I'd like to believe it's a sign that they do listen to brokers and consider our overheads as well as their own, but unfortunately I think it's more to do with them having to pay Royal Mail prices.
Janet Thurlow
M Thurlow & Co

Tackle all fleet issues
Insurance should never be seen as a substitute for good management. Motor fleet operators in this country have too often failed to take sufficient regard of the safety of their drivers and vehicles. With road accident rates at frighteningly high levels, action is urgently required.

Driver training, while obviously a good place to start, is not enough in itself. I believe we need to see a more informed and enlightened approach that tackles cultural and attitude issues, as well as basic driver proficiency. Brokers and insurers are well placed to provide the encouragement, advice and support – and ideally the financial recognition – that will encourage fleet operators to take these issues fully on board.

To achieve significant accident rate reductions, motor fleet operators need to shift to a more safety-conscious culture. For driver training to work at maximum effectiveness, it needs real support and involvement from the top down. Where this happens, the results can be dramatic. Fleet accident rates have been shown to come down by as much as 50% following a well supported programme of driver training.

As a first step, such a programme entails building drivers' awareness of the importance of observational and road awareness skills (hazard perception). Your physical driving technique might be faultless, but if you fail to draw appropriate conclusions from what you observe, you could easily put yourself in a position where collision becomes inevitable.

Second, motor fleet operators should look to work with training firms that employ full-time staff, which is vital in building long-term relationships and achieving consistency of approach – without this consistency, evaluation criteria become almost meaningless.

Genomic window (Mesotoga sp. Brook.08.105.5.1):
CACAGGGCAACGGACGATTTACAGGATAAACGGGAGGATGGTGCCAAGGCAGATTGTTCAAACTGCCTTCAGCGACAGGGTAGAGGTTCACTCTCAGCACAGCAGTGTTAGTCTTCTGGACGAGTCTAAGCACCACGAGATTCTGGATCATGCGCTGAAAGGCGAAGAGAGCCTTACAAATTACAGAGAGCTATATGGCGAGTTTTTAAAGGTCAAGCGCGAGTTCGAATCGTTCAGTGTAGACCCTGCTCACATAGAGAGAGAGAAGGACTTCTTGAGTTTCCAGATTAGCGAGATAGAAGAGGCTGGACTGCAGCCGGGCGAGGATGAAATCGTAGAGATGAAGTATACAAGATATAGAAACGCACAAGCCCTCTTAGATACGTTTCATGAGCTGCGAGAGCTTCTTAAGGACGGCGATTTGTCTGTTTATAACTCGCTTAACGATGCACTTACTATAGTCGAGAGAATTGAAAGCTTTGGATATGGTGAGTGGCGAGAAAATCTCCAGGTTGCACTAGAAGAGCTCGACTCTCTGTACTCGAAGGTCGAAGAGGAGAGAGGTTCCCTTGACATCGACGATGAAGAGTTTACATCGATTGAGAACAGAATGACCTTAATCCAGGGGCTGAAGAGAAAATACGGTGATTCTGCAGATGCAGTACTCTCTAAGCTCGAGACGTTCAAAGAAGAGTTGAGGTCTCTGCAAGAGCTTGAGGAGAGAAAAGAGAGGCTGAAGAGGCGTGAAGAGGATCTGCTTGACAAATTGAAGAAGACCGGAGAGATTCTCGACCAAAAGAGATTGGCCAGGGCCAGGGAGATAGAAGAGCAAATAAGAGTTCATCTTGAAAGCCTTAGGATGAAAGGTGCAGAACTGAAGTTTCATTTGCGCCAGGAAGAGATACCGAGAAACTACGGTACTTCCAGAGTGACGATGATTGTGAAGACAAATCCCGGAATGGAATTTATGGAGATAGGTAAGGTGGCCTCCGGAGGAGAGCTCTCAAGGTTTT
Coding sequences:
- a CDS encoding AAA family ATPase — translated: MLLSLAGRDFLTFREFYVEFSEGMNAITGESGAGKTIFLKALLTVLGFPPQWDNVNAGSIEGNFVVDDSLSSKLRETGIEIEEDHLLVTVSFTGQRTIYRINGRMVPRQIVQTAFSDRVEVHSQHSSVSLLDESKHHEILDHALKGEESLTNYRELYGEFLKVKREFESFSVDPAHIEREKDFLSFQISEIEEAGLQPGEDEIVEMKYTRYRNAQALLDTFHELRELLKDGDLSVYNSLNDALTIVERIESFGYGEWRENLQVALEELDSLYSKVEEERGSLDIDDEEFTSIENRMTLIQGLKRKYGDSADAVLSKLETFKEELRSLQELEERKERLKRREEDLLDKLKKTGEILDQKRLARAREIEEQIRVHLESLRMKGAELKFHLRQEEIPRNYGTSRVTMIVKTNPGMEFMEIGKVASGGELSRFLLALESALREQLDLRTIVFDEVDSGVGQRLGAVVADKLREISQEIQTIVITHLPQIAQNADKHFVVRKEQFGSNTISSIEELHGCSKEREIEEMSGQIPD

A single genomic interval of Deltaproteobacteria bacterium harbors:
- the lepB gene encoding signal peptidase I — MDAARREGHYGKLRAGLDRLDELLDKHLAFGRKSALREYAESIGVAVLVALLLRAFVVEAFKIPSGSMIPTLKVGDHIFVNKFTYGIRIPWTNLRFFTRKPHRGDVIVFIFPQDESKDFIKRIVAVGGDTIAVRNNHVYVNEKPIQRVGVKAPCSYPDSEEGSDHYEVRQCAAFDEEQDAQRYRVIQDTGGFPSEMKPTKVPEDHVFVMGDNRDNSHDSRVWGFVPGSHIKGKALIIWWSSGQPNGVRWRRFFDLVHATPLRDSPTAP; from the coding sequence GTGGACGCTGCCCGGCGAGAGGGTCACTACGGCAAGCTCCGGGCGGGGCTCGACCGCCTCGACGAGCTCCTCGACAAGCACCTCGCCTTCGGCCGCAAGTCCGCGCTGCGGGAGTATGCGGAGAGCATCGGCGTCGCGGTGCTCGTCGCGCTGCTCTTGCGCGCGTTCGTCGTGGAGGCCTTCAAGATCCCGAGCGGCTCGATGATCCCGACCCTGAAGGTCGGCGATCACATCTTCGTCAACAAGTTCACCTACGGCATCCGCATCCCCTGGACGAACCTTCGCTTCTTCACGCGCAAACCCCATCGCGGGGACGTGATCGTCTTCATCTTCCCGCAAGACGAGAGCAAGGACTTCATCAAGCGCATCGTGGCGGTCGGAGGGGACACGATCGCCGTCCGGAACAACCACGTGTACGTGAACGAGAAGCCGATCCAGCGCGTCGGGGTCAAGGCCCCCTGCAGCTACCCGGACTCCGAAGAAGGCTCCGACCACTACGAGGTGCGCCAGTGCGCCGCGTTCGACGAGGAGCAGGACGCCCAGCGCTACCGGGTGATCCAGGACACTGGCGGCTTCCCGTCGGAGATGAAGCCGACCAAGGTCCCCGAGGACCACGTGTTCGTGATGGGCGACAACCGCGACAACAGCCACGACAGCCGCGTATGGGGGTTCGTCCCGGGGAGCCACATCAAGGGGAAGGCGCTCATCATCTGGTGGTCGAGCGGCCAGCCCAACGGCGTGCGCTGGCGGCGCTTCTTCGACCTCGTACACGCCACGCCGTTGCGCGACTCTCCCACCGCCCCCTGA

And third, 95% of us believe we are either safe or very safe drivers; so improving safety is as much about changing attitudes as improving driving techniques. It's about helping people to look at driving in a new way – focusing and building on the skills they already have, and encouraging them to develop new ones.

Recent statistics suggest that there are still more than four million fleet vehicles in the UK whose drivers have never received any specialist training. The main reason for this is that the fleet managers of all but the largest companies tend, necessarily, to be non-specialists.

Smaller companies may reasonably feel they simply don't have the time to spend on conceiving and executing a dedicated fleet safety policy. However, the fatality and accident figures make grim reading. Driving a fleet vehicle for a living is actually the third most dangerous occupation practised by UK residents, just behind being a North Sea fisherman and a coal miner.

It is surely high time all motor fleet operators looked to the safety of their drivers and their vehicles. Morally, legally and financially, they'll be putting themselves in an altogether stronger position by doing so; and all of us in the business of insurance and risk management should be playing our part in helping to bring this about.
David Abbott
General manager
Active Risk Management (ARM)
Rarrigini & Rosso Group